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  • My mum has been confused for a year or two, but has coped.

    But she fell and broke her hip at Christmas.

    The ambulance men took her to hospital. It became obvious that she was suffering badly from dementia, and it only required the effects of the fall, and hospitalisation, to reveal the extent of her confusion. She had coped only because of the familiarity of 'home'.

    Social Work assessment was ordered, and the decision made that she would not be allowed to return home.


    She was 83 years old, a good age to have reached on your own.

    It fell to me to close her flat, remove some of her belongings that would fit in the small room in her sheltered placement - her new 'home', and to dispose of the remaining items. Mum in her confusion refused to sign anything, to stop her rent, her phone, her electricity and told me, angrily, to sort it out myself.

    That was not easy.

    I contacted a local charity about her furniture and other belongings. Two men appeared in a small van one day.

    One was brawny, scarred, shaven-head, ex-military and scarily tough. The other was somewhat odd.

    They started to remove the furniture and boxes of a lifetime.

    The conversation with them went sporadically, in between their removal and delivery of mum's furniture, and return for more.

    Army man said he had moved to the highlands with his partner for a 'new start', driving around in a small van until they found a place that felt right. He had fetched up in rural Lochaber (in a remote part, but very 'right' in my opinion) and was living in a tent, then a caravan, through two of the coldest winters on record. "The people have been so friendly" he said. "I'm doing this work as a volunteer, I like 'community' and this is my contribution." he added.

    They took the oak display cabinet.
    Then they came back for more.

    "We gave the display cabinet to a Polish immigrant family who have no furniture" he told me on his return "They could not believe how lovely it is, they were so so happy. The woman was quite emotional!"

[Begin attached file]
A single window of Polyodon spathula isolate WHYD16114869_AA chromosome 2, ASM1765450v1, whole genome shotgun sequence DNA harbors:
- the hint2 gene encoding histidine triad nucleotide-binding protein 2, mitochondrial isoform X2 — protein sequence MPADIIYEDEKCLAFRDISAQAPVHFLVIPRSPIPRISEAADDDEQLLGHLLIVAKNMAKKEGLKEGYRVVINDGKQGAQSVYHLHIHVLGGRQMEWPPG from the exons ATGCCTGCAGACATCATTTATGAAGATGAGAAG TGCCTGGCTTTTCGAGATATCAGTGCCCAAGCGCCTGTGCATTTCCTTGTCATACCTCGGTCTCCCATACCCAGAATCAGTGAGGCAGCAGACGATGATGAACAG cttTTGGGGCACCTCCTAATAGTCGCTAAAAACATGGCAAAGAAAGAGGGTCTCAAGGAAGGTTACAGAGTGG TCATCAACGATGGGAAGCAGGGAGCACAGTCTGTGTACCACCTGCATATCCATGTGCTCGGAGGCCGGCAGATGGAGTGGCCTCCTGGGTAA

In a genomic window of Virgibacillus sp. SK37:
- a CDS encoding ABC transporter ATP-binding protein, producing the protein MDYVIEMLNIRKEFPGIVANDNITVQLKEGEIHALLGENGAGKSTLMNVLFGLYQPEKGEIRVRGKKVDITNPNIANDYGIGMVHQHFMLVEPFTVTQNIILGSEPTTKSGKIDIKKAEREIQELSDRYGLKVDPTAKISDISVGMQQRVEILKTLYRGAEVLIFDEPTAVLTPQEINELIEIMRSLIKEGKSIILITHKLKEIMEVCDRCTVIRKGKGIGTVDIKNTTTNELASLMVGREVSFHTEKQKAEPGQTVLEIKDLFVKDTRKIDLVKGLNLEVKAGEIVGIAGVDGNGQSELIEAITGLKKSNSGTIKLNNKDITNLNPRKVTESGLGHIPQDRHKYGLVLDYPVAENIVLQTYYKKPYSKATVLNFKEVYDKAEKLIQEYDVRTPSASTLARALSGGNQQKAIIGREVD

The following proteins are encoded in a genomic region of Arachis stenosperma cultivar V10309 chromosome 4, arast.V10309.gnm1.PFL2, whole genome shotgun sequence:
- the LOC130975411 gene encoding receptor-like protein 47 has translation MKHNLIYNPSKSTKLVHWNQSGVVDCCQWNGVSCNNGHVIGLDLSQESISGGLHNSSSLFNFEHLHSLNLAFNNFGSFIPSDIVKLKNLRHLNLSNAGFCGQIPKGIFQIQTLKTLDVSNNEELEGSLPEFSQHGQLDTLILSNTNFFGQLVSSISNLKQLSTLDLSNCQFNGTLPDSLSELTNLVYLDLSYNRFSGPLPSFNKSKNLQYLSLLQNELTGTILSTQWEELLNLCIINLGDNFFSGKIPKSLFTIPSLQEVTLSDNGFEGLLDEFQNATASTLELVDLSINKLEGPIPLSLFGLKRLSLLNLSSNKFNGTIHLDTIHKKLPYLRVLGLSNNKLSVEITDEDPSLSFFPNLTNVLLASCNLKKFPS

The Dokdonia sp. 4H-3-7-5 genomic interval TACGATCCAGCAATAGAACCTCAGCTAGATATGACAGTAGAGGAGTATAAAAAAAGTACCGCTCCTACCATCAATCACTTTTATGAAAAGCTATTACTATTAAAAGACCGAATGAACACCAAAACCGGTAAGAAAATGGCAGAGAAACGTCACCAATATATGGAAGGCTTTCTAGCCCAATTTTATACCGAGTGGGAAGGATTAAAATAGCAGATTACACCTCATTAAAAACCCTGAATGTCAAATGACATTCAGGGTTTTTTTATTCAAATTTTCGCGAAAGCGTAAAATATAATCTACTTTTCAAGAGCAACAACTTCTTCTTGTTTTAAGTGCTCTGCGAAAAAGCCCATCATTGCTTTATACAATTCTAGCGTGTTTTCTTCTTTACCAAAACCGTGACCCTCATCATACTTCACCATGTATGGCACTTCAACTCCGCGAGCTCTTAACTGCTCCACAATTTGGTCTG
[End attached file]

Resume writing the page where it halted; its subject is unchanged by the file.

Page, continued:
They took the large orthopaedic bed next.
    They came back for more.

    "A Latvian immigrant family got the bed. A husband and wife and two children. The two parents were crying when they saw it, they were so happy. They have no furniture. They said to say thank you to your mum."

    The carpets went next, and the large flat screen television.

    The Army man told me his workmate has a learning difficulty and this volunteer job is therapeutic for him, but he's very fragile and gets depression. "I have to look after him." he said.

    "The people who got your mum's carpets have no furniture and no carpets. They were crying when we carried in your mum's stuff. They said to say thank you."

    "And the tv went to a large family who have no television. The children were so happy they were jumping up and down so much I felt like Father Christmas!"

    "What was your mother like? People are asking me to tell them where this lovely stuff has come from." he asked me.

    I told him. It took a while. He cried too.

    They took a microwave, a cooker and a fridge next.
    They came back for the rest.

    "The people who got the cooker were delighted. They have no furniture, but now they have a cooker and are really really happy!" he told me.

    When they had cleared everything there was nothing left, except a view of the sea and a seashell echo of memories. And nothing else.

    Well nothing except the calendar, stuck on January, the month mum fell, and was removed, and made so many people cry with happiness.

    The sadness of it all is that she does not know this.
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